Let Them Eat Quiche.

“Don’t run in the house! You’ll make my cake fall!”

My mother would yell this at me sometimes and I’d immediately come skidding to a stop. Then I’d spend the rest of the day creeping quietly around the house because I didn’t want to ruin the promise of cake. Even if it was just for company I knew I’d get at least a slice if I were good.

Then I started thinking it was a control thing because it wasn’t just running in the house.

“Don’t come in with that dirt on your shoes. You’ll make my cake fall!”

“Take that jar of bugs outside. You’ll make my cake fall!”

“Turn off those Godzilla movies! They’ll make my cake fall!”

Sometimes it even seemed like there was no cake. And I’ve never found out what happens if a cake falls. My best guess is that you get a flat, dense cake. Maybe that’s how brownies were invented.

For a time when I was a kid soufflés were also haute cuisine, which translates as “hot cuisine” if you don’t speak French. And I remember they’d fall too, but they were even worse than cakes. A soufflé would fall if you swore, breathed too hard, or looked at it cross-eyed. Maybe that’s why nobody makes soufflés anymore. They kept falling and eventually that was how quiche was invented.

If you do speak French je suis perdu. Ou es le Metro? Merde. Mais cela est une autre histoire.

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7 Comments

  1. Gina

    Your mother was brilliant. I would have never thought to use the “falling cake” excuse on my son to help calm him down. The fact that I never make cake might be a problem. I buy bakery cakes for special occasions. Even then I get it wrong. I’ll probably put this in a future post but my husband recently had a birthday and before I could even get the cake in the house, I somehow managed to make the top layer of the cake slide about an inch off of the bottom layer. When I tried to push it back my finger left big fingerprints in the icing. I’m like the anti-Martha Stewart. Oh well. I have other redeeming qualities! Probably.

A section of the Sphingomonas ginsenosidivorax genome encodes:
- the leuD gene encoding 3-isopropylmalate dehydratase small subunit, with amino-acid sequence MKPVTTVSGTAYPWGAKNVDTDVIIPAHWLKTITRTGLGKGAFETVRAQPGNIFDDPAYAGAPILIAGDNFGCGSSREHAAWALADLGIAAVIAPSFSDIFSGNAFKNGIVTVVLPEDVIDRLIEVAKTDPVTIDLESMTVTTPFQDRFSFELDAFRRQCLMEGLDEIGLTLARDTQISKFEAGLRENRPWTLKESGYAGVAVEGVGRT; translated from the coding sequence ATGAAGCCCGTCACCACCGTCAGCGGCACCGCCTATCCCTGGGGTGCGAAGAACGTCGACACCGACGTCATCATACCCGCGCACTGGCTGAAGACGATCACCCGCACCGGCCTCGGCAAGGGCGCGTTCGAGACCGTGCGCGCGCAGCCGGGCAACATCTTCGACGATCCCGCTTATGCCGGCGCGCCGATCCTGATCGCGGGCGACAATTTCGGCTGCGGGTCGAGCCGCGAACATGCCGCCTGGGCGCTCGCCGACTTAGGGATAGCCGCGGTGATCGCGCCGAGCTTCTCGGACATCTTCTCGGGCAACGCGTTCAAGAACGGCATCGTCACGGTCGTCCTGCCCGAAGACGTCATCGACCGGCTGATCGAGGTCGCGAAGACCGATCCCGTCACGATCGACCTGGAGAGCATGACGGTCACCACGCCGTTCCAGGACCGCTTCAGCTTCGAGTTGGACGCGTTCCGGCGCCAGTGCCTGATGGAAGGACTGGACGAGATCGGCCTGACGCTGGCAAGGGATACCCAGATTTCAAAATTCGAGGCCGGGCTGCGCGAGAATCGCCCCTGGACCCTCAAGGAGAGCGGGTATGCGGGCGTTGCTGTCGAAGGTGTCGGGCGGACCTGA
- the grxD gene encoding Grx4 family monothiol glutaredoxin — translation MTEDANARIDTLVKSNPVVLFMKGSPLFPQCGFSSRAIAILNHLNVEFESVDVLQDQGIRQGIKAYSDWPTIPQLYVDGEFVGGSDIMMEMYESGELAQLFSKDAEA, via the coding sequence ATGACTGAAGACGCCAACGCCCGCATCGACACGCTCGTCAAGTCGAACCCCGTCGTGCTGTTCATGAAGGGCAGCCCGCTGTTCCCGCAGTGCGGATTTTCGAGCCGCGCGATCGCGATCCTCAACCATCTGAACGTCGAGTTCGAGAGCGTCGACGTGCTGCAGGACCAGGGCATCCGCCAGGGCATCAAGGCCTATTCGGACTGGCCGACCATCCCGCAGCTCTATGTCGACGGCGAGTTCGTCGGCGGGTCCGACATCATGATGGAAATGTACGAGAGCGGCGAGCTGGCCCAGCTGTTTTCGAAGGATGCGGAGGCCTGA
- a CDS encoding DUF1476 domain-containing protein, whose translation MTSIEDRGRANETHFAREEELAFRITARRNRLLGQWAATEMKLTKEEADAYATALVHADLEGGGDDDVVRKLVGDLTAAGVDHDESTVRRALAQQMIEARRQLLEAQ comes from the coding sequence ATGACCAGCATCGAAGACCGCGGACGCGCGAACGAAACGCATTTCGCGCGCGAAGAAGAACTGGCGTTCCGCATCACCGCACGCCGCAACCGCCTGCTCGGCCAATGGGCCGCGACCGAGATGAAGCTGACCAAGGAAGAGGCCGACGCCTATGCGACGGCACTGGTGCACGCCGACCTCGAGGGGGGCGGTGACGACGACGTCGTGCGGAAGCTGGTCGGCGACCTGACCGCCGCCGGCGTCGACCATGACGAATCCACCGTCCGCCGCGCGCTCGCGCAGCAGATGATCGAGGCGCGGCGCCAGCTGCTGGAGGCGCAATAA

Reply
    1. Christopher Waldrop (Post author)

      You have a sense of humor. That’s definitely a redeeming quality. And, hey, it was your husband’s birthday, and while some might consider a store-bought cake impersonal you managed to personalize it with your fingerprints. Next year get a really big cake and put handprints and footprints in it.

      Reply
  2. PinkNoam

    I’ve read the internet, and I can tell you two things:

    1 – The cake is a lie.

    2 – ‘haute’ is French for high, not hot.

    I’m assuming that haute cuisine is cake with marijuana in it. I can live with that. I believe ‘chaud’ is hot. (my other half is fluent in French.

    Reply
    1. Christopher Waldrop (Post author)

      I should have learned early on that the cake is a lie. It’s also why I could never join the Church of England. As Eddie Izzard pointed out they just didn’t prepare for how many people would take cake over death.

      As for the rest, je ne parlez pa Francais. Je suis plouc de pays.

      Hopefully your other half will find that hilarious.

      Reply
      1. PinkNoam

        He thinks it’s a suitably ironic piece of humour 😉

        Reply
  3. Spoken Like A True Nut

    I would imagine a fallen cake is like a fallen angel. Still a heavenly creation, just a little more sinful.

    Reply
    1. Christopher Waldrop (Post author)

      What a great comparison! Now that makes me want to bake an angel food cake and purposely make it fall.

      Reply

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